Found very overdue library items. How to get clemency?
January 22, 2017 1:42 PM   Subscribe

While tidying up my home office today I was going through my "take this to the (university) office" pile, and found 4 government reports with barcodes and call numbers. ACK! This will surely be hundreds of dollars in fines by now (possibly even into 4 digits) which I can't afford to pay. I know I'm a bad person. I feel terrible. But how do I get out of this?

The reports are surely from the university library where I am employed as a faculty member. Faculty do not have unlimited borrowing times at my university and do pay fines. Based on why I would have taken these reports out, I would estimate they're 3-4 years old. I have received no email reminders, and I had no idea I had these, obviously. Worse, I lost my library card, maybe 2 years ago, and haven't bothered to replace it because I just don't use it much. So I can't log into my account to see the damage.

What's my best strategy for going in and explaining myself and pleading for mercy. I would go in today, but I'm thinking I probably want a librarian, not a work study student and I'm more likely to get a work study student on a Saturday? Should I just go to the info desk on Monday with the reports? Should I go up to the floor where the government reports are? Should I maybe email somebody at the library first (thus in theory maximizing my chances of talking to a librarian, not work study student?).
posted by anonymous to Education (23 answers total) 1 user marked this as a favorite
 
Usually you can report an item lost and pay for the cost of the item. I would work on getting a new library card and then finding out what is recorded on your record. Many libraries have a policy that the fine cannot exceed the cost of the item.
posted by CMcG at 1:45 PM on January 22, 2017 [5 favorites]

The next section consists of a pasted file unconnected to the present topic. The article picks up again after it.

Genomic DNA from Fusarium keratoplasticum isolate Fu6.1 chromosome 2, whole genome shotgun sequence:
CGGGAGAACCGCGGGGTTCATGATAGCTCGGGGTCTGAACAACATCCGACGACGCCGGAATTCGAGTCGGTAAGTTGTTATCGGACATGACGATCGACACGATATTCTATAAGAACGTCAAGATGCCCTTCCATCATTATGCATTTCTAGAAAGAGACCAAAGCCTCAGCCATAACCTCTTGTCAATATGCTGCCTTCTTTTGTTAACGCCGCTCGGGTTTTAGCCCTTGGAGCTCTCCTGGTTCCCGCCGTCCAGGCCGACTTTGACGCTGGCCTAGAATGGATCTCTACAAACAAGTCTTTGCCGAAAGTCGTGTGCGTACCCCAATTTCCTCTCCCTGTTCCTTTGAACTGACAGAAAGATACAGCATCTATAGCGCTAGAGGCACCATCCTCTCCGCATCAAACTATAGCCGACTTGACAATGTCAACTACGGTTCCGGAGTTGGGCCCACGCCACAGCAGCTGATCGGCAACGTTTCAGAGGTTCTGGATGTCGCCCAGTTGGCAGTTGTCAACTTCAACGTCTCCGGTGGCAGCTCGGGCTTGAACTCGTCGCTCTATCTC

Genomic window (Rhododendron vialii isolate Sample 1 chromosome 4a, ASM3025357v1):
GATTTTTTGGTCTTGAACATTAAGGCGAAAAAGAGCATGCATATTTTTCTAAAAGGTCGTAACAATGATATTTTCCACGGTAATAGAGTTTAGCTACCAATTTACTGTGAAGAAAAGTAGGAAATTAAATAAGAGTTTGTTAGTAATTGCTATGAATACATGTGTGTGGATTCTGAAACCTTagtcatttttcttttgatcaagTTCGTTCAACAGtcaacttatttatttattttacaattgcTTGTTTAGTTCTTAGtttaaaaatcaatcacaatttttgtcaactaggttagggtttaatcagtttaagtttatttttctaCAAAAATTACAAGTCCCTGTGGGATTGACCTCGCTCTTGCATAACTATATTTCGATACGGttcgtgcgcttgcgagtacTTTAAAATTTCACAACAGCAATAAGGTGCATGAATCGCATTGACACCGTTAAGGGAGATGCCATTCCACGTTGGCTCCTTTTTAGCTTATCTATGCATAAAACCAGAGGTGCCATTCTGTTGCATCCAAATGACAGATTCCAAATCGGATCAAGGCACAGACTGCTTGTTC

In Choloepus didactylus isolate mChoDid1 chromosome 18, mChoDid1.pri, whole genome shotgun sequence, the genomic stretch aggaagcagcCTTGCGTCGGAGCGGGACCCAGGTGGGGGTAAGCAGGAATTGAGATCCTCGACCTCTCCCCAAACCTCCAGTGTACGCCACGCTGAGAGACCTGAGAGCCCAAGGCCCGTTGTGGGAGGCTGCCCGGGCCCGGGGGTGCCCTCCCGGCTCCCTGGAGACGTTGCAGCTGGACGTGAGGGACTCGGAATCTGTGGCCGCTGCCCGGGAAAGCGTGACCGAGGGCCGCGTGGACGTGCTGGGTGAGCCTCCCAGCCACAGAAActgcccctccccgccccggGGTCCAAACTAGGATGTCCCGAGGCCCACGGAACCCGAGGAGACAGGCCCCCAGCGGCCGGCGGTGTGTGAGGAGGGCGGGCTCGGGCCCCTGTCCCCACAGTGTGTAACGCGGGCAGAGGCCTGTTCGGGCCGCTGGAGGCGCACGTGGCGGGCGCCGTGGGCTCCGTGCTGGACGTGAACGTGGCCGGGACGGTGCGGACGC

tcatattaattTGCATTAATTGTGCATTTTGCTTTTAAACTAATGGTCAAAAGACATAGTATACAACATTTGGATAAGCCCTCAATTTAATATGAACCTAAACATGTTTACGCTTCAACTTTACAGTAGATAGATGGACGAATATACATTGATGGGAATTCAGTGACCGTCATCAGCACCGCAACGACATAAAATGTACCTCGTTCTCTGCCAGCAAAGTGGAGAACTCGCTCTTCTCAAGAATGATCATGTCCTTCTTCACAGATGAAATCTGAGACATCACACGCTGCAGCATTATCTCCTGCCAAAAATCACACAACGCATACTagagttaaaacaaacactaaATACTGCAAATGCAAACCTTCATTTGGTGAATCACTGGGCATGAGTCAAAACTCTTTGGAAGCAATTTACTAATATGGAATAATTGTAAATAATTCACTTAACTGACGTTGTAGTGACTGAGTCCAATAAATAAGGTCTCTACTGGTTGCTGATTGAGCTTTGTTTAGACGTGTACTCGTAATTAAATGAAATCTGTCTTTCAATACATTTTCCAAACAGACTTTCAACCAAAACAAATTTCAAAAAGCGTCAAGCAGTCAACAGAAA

I would just drop them in the return slot and not worry about it. Sounds like you don't use the library card much, if you receive a bill in the mail I'd go back to talk to someone.
posted by arnicae at 1:45 PM on January 22, 2017 [10 favorites]


Just return them and move on with your life.
posted by deadweightloss at 1:46 PM on January 22, 2017 [1 favorite]


Are you sure there's a fine? My university charges an overdue fee only for recalled items, reserve items, multimedia, and laptops (yes, you can check out a laptop for use in the library!). If you haven't used the library in a while, maybe they changed the policy.

Other libraries simply bill you for a lost item after a fixed period.

In my experience, too, libraries now email overdue and fine notices for faculty, students, and staff. If you haven't gotten an email, maybe they were never properly checked out to you in the first place?
posted by brianogilvie at 1:54 PM on January 22, 2017


I would call or visit the library, explain about the lost card, not mention the overdue items, and ask about the state of your account.
posted by Bruce H. at 1:54 PM on January 22, 2017 [1 favorite]


just return them--you don't need to talk to anyone now.
Don't be surprised if the items were deleted out of the system years ago.
If you need to use your card in the future, then go to the desk to request a new one.
Don't be surprised if your patron record was deleted out of the system years ago.